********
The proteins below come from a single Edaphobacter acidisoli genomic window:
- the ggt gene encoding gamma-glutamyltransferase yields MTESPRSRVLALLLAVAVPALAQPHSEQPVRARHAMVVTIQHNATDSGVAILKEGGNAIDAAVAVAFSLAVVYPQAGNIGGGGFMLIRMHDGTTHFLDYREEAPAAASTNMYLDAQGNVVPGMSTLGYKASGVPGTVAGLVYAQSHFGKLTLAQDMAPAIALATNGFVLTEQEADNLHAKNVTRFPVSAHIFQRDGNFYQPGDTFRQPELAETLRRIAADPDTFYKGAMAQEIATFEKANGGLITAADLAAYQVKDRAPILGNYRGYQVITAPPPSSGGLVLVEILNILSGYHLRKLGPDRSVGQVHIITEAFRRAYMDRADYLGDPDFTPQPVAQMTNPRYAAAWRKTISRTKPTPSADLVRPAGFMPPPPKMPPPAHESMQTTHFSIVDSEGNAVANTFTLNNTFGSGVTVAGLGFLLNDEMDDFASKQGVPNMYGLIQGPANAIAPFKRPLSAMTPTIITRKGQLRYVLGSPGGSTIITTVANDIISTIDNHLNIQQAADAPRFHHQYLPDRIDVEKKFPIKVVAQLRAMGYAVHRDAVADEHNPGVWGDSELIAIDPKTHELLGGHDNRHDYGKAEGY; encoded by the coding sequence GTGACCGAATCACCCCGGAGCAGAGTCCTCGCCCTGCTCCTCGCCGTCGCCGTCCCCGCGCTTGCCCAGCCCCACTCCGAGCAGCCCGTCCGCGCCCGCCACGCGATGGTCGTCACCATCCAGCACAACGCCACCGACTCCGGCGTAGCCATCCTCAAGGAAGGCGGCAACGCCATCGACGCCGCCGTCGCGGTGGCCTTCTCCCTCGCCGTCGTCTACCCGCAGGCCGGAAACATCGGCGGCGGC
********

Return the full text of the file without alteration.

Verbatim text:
The proteins below come from a single Edaphobacter acidisoli genomic window:
- the ggt gene encoding gamma-glutamyltransferase yields MTESPRSRVLALLLAVAVPALAQPHSEQPVRARHAMVVTIQHNATDSGVAILKEGGNAIDAAVAVAFSLAVVYPQAGNIGGGGFMLIRMHDGTTHFLDYREEAPAAASTNMYLDAQGNVVPGMSTLGYKASGVPGTVAGLVYAQSHFGKLTLAQDMAPAIALATNGFVLTEQEADNLHAKNVTRFPVSAHIFQRDGNFYQPGDTFRQPELAETLRRIAADPDTFYKGAMAQEIATFEKANGGLITAADLAAYQVKDRAPILGNYRGYQVITAPPPSSGGLVLVEILNILSGYHLRKLGPDRSVGQVHIITEAFRRAYMDRADYLGDPDFTPQPVAQMTNPRYAAAWRKTISRTKPTPSADLVRPAGFMPPPPKMPPPAHESMQTTHFSIVDSEGNAVANTFTLNNTFGSGVTVAGLGFLLNDEMDDFASKQGVPNMYGLIQGPANAIAPFKRPLSAMTPTIITRKGQLRYVLGSPGGSTIITTVANDIISTIDNHLNIQQAADAPRFHHQYLPDRIDVEKKFPIKVVAQLRAMGYAVHRDAVADEHNPGVWGDSELIAIDPKTHELLGGHDNRHDYGKAEGY; encoded by the coding sequence GTGACCGAATCACCCCGGAGCAGAGTCCTCGCCCTGCTCCTCGCCGTCGCCGTCCCCGCGCTTGCCCAGCCCCACTCCGAGCAGCCCGTCCGCGCCCGCCACGCGATGGTCGTCACCATCCAGCACAACGCCACCGACTCCGGCGTAGCCATCCTCAAGGAAGGCGGCAACGCCATCGACGCCGCCGTCGCGGTGGCCTTCTCCCTCGCCGTCGTCTACCCGCAGGCCGGAAACATCGGCGGCGGC